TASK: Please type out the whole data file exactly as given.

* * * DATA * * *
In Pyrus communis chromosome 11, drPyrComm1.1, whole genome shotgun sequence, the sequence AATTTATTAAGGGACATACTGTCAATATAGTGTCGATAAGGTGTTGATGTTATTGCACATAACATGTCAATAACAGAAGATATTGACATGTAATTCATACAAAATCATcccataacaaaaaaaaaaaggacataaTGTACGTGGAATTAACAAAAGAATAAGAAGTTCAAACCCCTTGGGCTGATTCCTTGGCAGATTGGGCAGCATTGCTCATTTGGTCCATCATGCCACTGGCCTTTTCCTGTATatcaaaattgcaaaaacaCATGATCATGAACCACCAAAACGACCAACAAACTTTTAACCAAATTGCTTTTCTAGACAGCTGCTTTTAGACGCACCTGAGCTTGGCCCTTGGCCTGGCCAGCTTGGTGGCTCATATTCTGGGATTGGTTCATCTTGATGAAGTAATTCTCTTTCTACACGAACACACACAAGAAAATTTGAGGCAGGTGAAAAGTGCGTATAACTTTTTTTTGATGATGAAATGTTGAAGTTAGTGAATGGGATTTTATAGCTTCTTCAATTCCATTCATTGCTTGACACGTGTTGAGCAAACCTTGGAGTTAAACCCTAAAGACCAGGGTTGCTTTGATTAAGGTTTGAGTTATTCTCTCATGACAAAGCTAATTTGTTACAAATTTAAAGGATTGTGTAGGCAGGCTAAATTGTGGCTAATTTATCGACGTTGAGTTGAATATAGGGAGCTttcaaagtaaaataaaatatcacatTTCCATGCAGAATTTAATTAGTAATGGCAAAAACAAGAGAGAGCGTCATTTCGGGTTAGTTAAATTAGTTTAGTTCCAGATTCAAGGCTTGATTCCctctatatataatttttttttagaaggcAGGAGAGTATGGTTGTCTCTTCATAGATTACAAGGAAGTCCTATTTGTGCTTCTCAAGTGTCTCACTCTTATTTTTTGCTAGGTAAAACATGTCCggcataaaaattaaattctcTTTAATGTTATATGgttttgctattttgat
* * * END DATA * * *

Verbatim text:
In Pyrus communis chromosome 11, drPyrComm1.1, whole genome shotgun sequence, the sequence AATTTATTAAGGGACATACTGTCAATATAGTGTCGATAAGGTGTTGATGTTATTGCACATAACATGTCAATAACAGAAGATATTGACATGTAATTCATACAAAATCATcccataacaaaaaaaaaaaggacataaTGTACGTGGAATTAACAAAAGAATAAGAAGTTCAAACCCCTTGGGCTGATTCCTTGGCAGATTGGGCAGCATTGCTCATTTGGTCCATCATGCCACTGGCCTTTTCCTGTATatcaaaattgcaaaaacaCATGATCATGAACCACCAAAACGACCAACAAACTTTTAACCAAATTGCTTTTCTAGACAGCTGCTTTTAGACGCACCTGAGCTTGGCCCTTGGCCTGGCCAGCTTGGTGGCTCATATTCTGGGATTGGTTCATCTTGATGAAGTAATTCTCTTTCTACACGAACACACACAAGAAAATTTGAGGCAGGTGAAAAGTGCGTATAACTTTTTTTTGATGATGAAATGTTGAAGTTAGTGAATGGGATTTTATAGCTTCTTCAATTCCATTCATTGCTTGACACGTGTTGAGCAAACCTTGGAGTTAAACCCTAAAGACCAGGGTTGCTTTGATTAAGGTTTGAGTTATTCTCTCATGACAAAGCTAATTTGTTACAAATTTAAAGGATTGTGTAGGCAGGCTAAATTGTGGCTAATTTATCGACGTTGAGTTGAATATAGGGAGCTttcaaagtaaaataaaatatcacatTTCCATGCAGAATTTAATTAGTAATGGCAAAAACAAGAGAGAGCGTCATTTCGGGTTAGTTAAATTAGTTTAGTTCCAGATTCAAGGCTTGATTCCctctatatataatttttttttagaaggcAGGAGAGTATGGTTGTCTCTTCATAGATTACAAGGAAGTCCTATTTGTGCTTCTCAAGTGTCTCACTCTTATTTTTTGCTAGGTAAAACATGTCCggcataaaaattaaattctcTTTAATGTTATATGgttttgctattttgat